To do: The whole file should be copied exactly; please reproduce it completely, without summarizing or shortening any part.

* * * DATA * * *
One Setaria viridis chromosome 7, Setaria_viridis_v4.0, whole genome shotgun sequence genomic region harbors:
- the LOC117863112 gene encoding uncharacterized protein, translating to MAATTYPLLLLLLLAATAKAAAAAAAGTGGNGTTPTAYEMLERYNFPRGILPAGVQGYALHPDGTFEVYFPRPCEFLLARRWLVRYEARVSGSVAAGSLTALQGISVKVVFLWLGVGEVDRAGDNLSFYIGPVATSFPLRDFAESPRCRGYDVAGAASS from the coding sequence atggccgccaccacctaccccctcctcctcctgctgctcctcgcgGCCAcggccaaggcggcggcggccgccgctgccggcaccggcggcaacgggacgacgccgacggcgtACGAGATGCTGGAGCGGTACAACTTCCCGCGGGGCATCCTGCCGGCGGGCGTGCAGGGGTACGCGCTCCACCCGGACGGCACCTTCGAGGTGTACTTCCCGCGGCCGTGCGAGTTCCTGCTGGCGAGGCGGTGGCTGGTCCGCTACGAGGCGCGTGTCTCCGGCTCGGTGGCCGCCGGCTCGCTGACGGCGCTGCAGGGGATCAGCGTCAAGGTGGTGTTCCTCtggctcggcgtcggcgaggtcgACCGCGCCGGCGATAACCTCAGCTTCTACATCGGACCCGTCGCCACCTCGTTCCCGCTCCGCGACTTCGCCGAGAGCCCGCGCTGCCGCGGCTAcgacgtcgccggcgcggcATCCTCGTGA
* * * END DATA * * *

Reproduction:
One Setaria viridis chromosome 7, Setaria_viridis_v4.0, whole genome shotgun sequence genomic region harbors:
- the LOC117863112 gene encoding uncharacterized protein, translating to MAATTYPLLLLLLLAATAKAAAAAAAGTGGNGTTPTAYEMLERYNFPRGILPAGVQGYALHPDGTFEVYFPRPCEFLLARRWLVRYEARVSGSVAAGSLTALQGISVKVVFLWLGVGEVDRAGDNLSFYIGPVATSFPLRDFAESPRCRGYDVAGAASS from the coding sequence atggccgccaccacctaccccctcctcctcctgctgctcctcgcgGCCAcggccaaggcggcggcggccgccgctgccggcaccggcggcaacgggacgacgccgacggcgtACGAGATGCTGGAGCGGTACAACTTCCCGCGGGGCATCCTGCCGGCGGGCGTGCAGGGGTACGCGCTCCACCCGGACGGCACCTTCGAGGTGTACTTCCCGCGGCCGTGCGAGTTCCTGCTGGCGAGGCGGTGGCTGGTCCGCTACGAGGCGCGTGTCTCCGGCTCGGTGGCCGCCGGCTCGCTGACGGCGCTGCAGGGGATCAGCGTCAAGGTGGTGTTCCTCtggctcggcgtcggcgaggtcgACCGCGCCGGCGATAACCTCAGCTTCTACATCGGACCCGTCGCCACCTCGTTCCCGCTCCGCGACTTCGCCGAGAGCCCGCGCTGCCGCGGCTAcgacgtcgccggcgcggcATCCTCGTGA